If content be given to the first legal argument possibly alluded to in the Ambassador's affidavit, it would seem to be the ostensible position of The Republic of Viet Nam that, in the circumstances of this case, there is ambiguity in the word "accepted" as it appears above the signature of the Director of Commercial Aid, Ministry of Economy of The Republic of Viet Nam. The word "accepted", when used technically in American contract law, has a specific connotation. However, The Republic of Viet Nam appears to assert thatin the context of this agreement financed by A.I.D. funds, where the Vietnamese Government was, arguably, only approving the contract in the discharge of its governmental function of "approving the expenditure of foreign exchange" (Paragraph "9")its imprimatur (as manifested by the signature of its Director of Commercial Aid under the word "accepted") did not prove that that Government entered into the contract as principal or party. Quite relevant to this position would be the principles of Vietnamese law relating to (1) the meaning of the word "accepted" on a contract; (2) the need for governmental approval on contracts such as the one involved here; (3) the function of the Director of Commercial Aid, including the question of whether he is charged with the duty of approving foreign exchange expenditures, or has authority so to approve; and (4) the nature of the conduct which binds one as a contracting party (i. e. the analogue of the American law concept of "manifestation of intent to contract.").

As the Court has indicated, the other possible legal theory lurking in the language contained in the Ambassador's affidavit (see Paragraph "10" thereof) is that The Republic of Viet Nam challenges plaintiffs' view that the Fixture Note and the papers incorporated into the Fixture Note by explicit reference constitute the controlling contract.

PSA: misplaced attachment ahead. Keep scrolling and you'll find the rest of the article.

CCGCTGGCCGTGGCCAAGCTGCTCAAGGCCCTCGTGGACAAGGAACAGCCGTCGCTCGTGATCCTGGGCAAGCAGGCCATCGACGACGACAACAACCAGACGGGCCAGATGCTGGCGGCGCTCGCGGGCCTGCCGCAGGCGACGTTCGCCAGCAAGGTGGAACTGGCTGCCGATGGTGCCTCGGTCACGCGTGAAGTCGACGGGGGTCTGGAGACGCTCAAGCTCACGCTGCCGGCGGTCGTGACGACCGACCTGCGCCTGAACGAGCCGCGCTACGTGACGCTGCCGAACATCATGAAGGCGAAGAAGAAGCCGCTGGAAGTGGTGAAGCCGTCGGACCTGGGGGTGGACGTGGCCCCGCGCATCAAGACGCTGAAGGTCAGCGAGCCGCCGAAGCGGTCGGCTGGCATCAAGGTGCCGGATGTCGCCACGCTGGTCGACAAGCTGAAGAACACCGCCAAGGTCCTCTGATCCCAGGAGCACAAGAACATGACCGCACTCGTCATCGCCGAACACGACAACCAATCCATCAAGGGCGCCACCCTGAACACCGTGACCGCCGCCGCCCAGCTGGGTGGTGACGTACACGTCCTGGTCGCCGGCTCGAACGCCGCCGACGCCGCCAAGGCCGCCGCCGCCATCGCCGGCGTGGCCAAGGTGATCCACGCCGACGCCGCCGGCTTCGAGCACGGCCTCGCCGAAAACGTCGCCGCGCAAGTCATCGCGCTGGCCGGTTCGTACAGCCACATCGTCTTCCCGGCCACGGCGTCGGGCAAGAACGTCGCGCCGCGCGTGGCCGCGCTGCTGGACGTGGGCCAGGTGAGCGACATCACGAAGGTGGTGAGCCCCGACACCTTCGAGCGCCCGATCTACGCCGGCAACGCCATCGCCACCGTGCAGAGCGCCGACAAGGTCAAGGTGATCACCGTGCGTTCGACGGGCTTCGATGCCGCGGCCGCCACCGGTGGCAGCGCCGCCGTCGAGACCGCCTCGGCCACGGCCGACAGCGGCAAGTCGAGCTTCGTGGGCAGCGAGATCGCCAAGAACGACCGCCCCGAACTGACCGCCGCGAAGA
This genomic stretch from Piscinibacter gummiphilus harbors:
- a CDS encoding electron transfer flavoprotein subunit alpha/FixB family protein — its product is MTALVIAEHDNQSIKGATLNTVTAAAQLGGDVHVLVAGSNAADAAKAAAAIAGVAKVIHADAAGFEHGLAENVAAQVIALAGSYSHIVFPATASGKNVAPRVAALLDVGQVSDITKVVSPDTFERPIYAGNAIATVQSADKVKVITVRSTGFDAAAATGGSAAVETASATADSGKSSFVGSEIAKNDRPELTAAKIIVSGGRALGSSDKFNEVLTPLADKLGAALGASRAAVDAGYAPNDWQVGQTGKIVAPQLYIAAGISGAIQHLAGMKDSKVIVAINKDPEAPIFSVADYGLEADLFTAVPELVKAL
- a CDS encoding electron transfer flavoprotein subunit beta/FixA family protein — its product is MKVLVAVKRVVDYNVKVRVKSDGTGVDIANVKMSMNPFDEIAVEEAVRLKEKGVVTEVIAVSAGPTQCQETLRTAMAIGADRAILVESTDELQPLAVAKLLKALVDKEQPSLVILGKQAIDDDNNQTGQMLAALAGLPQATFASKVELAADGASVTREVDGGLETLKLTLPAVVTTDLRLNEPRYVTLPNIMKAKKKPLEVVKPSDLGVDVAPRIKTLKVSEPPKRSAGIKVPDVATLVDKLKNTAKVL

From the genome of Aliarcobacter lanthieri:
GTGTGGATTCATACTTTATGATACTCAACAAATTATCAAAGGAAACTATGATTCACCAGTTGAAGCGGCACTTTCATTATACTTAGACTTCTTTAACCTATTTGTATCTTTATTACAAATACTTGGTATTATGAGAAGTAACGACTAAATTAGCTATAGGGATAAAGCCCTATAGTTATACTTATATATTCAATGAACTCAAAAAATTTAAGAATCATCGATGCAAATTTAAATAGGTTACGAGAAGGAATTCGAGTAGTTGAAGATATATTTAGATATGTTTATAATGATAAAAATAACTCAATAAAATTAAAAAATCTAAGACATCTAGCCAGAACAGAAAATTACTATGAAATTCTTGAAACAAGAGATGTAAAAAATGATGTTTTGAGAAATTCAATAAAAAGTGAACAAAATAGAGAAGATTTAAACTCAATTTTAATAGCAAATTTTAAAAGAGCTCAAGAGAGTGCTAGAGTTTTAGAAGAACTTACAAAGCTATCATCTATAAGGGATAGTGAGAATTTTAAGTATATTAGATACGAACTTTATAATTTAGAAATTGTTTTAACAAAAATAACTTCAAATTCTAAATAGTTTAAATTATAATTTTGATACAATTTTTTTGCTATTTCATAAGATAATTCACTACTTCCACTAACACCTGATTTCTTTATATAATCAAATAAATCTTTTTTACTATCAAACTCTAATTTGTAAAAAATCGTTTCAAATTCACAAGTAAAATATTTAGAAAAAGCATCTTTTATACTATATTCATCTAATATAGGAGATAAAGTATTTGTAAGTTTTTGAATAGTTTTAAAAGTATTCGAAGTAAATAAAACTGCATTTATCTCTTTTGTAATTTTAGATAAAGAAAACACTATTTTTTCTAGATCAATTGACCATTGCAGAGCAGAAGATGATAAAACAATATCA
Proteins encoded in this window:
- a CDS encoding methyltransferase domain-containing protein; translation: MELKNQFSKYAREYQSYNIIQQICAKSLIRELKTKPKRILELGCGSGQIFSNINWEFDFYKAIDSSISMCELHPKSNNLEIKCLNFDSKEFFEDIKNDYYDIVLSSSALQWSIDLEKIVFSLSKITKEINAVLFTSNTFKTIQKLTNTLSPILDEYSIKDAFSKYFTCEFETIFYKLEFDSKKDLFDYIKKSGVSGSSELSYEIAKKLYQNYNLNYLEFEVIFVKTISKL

In exploring the implications of this position, the Court has observed that the invitation to bid for ocean transportation of bagged cementExhibit "B" to the Ambassador's affidavitcontains provisions under the heading: "Penalties and Regulation of Disputes." Subparagraph "4" under that heading reads:

"All disputes regarding this bid will be submitted before the Tribunal of Commerce of Saigon."

The language just quoted would indicate (at least literally) that the only disputes encompassed therein are those "regarding this bid." That is the view expressed by plaintiffs (Plaintiffs' Memorandum of Facts in Opposition to Special Plea of Sovereign Immunity of Defendant Republic of Viet Nam, filed November 12, 1968, at 6). The Ambassador's affidavit, Paragraph "8", however, refers to the disputes clause contained in the invitation to bid, and, in summarizing that provision as covering "all disputes," omits the restrictive phrase "regarding this bid."

The invitation to bid contains (at page 2 thereof) a number of provisions under the subheading "Charter Party". This subheading appears under Paragraph "V." captioned "Terms of carriage acceptable." The terms of carriage cover three pages, setting forth numerous subheadings including "Penalties and Regulation of Disputes" (though this paragraph is unclearly presented either as a sub-subdivision of "Bond Requirements" or as an independent subject). The subheading entitled "Charter Party" concludes with the following language: "Other terms per terms of GENCON Charter Party." The effective scope of this incorporation of GENCON Charter Party by reference, is by no means indisputably clear.

In Paragraph "9" of the Ambassador's affidavit the affiant refers to the Fixture Note submitted by plaintiffs' agent, Anglo Vietnam Co., Ltd. (Exhibit "C" to the Ambassador's affidavit). The affidavit characterizes the terms of the Fixture Note as being "merely supplementary" to the terms of the invitation to bid, at least with respect to most of the terms of the Fixture Note. However, *367 the affiant points out that "Rider #31 [sic] contains a New York arbitration clause."